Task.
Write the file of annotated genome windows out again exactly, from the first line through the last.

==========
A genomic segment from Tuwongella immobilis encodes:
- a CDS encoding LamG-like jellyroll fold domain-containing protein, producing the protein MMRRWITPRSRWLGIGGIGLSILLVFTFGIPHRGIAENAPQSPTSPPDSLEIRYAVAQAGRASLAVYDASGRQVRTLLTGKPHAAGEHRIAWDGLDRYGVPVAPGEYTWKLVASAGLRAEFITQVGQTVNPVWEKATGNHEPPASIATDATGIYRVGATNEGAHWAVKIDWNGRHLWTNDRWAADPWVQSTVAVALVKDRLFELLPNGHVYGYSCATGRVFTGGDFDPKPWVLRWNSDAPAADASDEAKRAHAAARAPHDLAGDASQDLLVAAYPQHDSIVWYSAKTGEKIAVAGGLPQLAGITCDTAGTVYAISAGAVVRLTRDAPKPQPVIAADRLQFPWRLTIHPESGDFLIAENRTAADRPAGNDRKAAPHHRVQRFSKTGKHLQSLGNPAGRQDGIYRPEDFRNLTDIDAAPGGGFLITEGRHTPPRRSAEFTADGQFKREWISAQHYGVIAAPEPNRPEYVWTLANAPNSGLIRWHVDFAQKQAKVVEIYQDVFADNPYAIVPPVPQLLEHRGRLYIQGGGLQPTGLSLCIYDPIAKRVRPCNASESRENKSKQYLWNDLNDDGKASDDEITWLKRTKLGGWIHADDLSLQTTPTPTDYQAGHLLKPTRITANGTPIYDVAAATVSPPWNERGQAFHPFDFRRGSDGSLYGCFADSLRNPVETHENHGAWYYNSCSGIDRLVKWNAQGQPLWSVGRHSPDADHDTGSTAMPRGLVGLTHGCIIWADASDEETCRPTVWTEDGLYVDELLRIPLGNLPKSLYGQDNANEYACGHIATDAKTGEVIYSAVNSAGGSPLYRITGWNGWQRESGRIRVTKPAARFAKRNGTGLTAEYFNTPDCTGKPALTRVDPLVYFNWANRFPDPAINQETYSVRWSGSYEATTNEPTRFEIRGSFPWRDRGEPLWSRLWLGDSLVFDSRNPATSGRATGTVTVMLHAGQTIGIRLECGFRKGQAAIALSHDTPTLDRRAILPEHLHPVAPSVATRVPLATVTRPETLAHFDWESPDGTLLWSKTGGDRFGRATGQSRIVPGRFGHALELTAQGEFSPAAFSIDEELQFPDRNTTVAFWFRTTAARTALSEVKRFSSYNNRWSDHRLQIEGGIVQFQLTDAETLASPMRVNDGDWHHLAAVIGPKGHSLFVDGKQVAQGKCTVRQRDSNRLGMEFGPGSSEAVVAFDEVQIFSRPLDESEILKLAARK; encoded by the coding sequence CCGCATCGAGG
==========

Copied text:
A genomic segment from Tuwongella immobilis encodes:
- a CDS encoding LamG-like jellyroll fold domain-containing protein, producing the protein MMRRWITPRSRWLGIGGIGLSILLVFTFGIPHRGIAENAPQSPTSPPDSLEIRYAVAQAGRASLAVYDASGRQVRTLLTGKPHAAGEHRIAWDGLDRYGVPVAPGEYTWKLVASAGLRAEFITQVGQTVNPVWEKATGNHEPPASIATDATGIYRVGATNEGAHWAVKIDWNGRHLWTNDRWAADPWVQSTVAVALVKDRLFELLPNGHVYGYSCATGRVFTGGDFDPKPWVLRWNSDAPAADASDEAKRAHAAARAPHDLAGDASQDLLVAAYPQHDSIVWYSAKTGEKIAVAGGLPQLAGITCDTAGTVYAISAGAVVRLTRDAPKPQPVIAADRLQFPWRLTIHPESGDFLIAENRTAADRPAGNDRKAAPHHRVQRFSKTGKHLQSLGNPAGRQDGIYRPEDFRNLTDIDAAPGGGFLITEGRHTPPRRSAEFTADGQFKREWISAQHYGVIAAPEPNRPEYVWTLANAPNSGLIRWHVDFAQKQAKVVEIYQDVFADNPYAIVPPVPQLLEHRGRLYIQGGGLQPTGLSLCIYDPIAKRVRPCNASESRENKSKQYLWNDLNDDGKASDDEITWLKRTKLGGWIHADDLSLQTTPTPTDYQAGHLLKPTRITANGTPIYDVAAATVSPPWNERGQAFHPFDFRRGSDGSLYGCFADSLRNPVETHENHGAWYYNSCSGIDRLVKWNAQGQPLWSVGRHSPDADHDTGSTAMPRGLVGLTHGCIIWADASDEETCRPTVWTEDGLYVDELLRIPLGNLPKSLYGQDNANEYACGHIATDAKTGEVIYSAVNSAGGSPLYRITGWNGWQRESGRIRVTKPAARFAKRNGTGLTAEYFNTPDCTGKPALTRVDPLVYFNWANRFPDPAINQETYSVRWSGSYEATTNEPTRFEIRGSFPWRDRGEPLWSRLWLGDSLVFDSRNPATSGRATGTVTVMLHAGQTIGIRLECGFRKGQAAIALSHDTPTLDRRAILPEHLHPVAPSVATRVPLATVTRPETLAHFDWESPDGTLLWSKTGGDRFGRATGQSRIVPGRFGHALELTAQGEFSPAAFSIDEELQFPDRNTTVAFWFRTTAARTALSEVKRFSSYNNRWSDHRLQIEGGIVQFQLTDAETLASPMRVNDGDWHHLAAVIGPKGHSLFVDGKQVAQGKCTVRQRDSNRLGMEFGPGSSEAVVAFDEVQIFSRPLDESEILKLAARK; encoded by the coding sequence CCGCATCGAGG